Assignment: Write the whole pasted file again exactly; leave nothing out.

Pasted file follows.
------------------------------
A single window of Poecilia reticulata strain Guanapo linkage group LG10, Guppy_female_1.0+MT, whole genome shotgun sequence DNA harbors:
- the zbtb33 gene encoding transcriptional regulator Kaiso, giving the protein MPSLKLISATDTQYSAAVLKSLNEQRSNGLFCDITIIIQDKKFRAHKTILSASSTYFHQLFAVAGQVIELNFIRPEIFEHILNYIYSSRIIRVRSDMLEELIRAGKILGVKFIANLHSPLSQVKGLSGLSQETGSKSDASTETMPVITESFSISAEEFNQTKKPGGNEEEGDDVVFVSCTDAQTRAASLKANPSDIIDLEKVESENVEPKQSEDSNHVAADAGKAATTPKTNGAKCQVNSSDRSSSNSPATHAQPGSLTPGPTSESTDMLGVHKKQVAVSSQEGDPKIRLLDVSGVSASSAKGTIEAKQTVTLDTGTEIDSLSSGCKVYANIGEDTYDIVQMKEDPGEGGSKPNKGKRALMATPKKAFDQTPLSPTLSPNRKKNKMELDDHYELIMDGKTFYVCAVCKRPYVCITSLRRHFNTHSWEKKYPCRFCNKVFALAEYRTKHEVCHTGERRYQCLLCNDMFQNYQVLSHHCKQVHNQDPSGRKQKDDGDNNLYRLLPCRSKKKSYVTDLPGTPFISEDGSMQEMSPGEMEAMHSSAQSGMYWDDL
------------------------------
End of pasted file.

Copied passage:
A single window of Poecilia reticulata strain Guanapo linkage group LG10, Guppy_female_1.0+MT, whole genome shotgun sequence DNA harbors:
- the zbtb33 gene encoding transcriptional regulator Kaiso, giving the protein MPSLKLISATDTQYSAAVLKSLNEQRSNGLFCDITIIIQDKKFRAHKTILSASSTYFHQLFAVAGQVIELNFIRPEIFEHILNYIYSSRIIRVRSDMLEELIRAGKILGVKFIANLHSPLSQVKGLSGLSQETGSKSDASTETMPVITESFSISAEEFNQTKKPGGNEEEGDDVVFVSCTDAQTRAASLKANPSDIIDLEKVESENVEPKQSEDSNHVAADAGKAATTPKTNGAKCQVNSSDRSSSNSPATHAQPGSLTPGPTSESTDMLGVHKKQVAVSSQEGDPKIRLLDVSGVSASSAKGTIEAKQTVTLDTGTEIDSLSSGCKVYANIGEDTYDIVQMKEDPGEGGSKPNKGKRALMATPKKAFDQTPLSPTLSPNRKKNKMELDDHYELIMDGKTFYVCAVCKRPYVCITSLRRHFNTHSWEKKYPCRFCNKVFALAEYRTKHEVCHTGERRYQCLLCNDMFQNYQVLSHHCKQVHNQDPSGRKQKDDGDNNLYRLLPCRSKKKSYVTDLPGTPFISEDGSMQEMSPGEMEAMHSSAQSGMYWDDL